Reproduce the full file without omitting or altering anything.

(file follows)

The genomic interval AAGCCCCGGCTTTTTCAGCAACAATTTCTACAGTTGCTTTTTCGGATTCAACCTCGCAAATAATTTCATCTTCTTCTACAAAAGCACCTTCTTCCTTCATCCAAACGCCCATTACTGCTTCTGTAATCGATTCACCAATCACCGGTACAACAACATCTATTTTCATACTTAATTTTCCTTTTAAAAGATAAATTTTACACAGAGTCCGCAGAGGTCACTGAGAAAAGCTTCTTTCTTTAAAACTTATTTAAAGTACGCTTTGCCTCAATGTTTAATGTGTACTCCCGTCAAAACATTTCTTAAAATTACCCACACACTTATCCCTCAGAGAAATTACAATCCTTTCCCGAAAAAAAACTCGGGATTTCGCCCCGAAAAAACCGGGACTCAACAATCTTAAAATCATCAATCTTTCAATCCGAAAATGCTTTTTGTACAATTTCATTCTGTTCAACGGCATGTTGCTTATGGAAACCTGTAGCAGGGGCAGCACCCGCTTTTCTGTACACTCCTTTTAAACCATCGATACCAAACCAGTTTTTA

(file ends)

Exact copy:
The genomic interval AAGCCCCGGCTTTTTCAGCAACAATTTCTACAGTTGCTTTTTCGGATTCAACCTCGCAAATAATTTCATCTTCTTCTACAAAAGCACCTTCTTCCTTCATCCAAACGCCCATTACTGCTTCTGTAATCGATTCACCAATCACCGGTACAACAACATCTATTTTCATACTTAATTTTCCTTTTAAAAGATAAATTTTACACAGAGTCCGCAGAGGTCACTGAGAAAAGCTTCTTTCTTTAAAACTTATTTAAAGTACGCTTTGCCTCAATGTTTAATGTGTACTCCCGTCAAAACATTTCTTAAAATTACCCACACACTTATCCCTCAGAGAAATTACAATCCTTTCCCGAAAAAAAACTCGGGATTTCGCCCCGAAAAAACCGGGACTCAACAATCTTAAAATCATCAATCTTTCAATCCGAAAATGCTTTTTGTACAATTTCATTCTGTTCAACGGCATGTTGCTTATGGAAACCTGTAGCAGGGGCAGCACCCGCTTTTCTGTACACTCCTTTTAAACCATCGATACCAAACCAGTTTTTA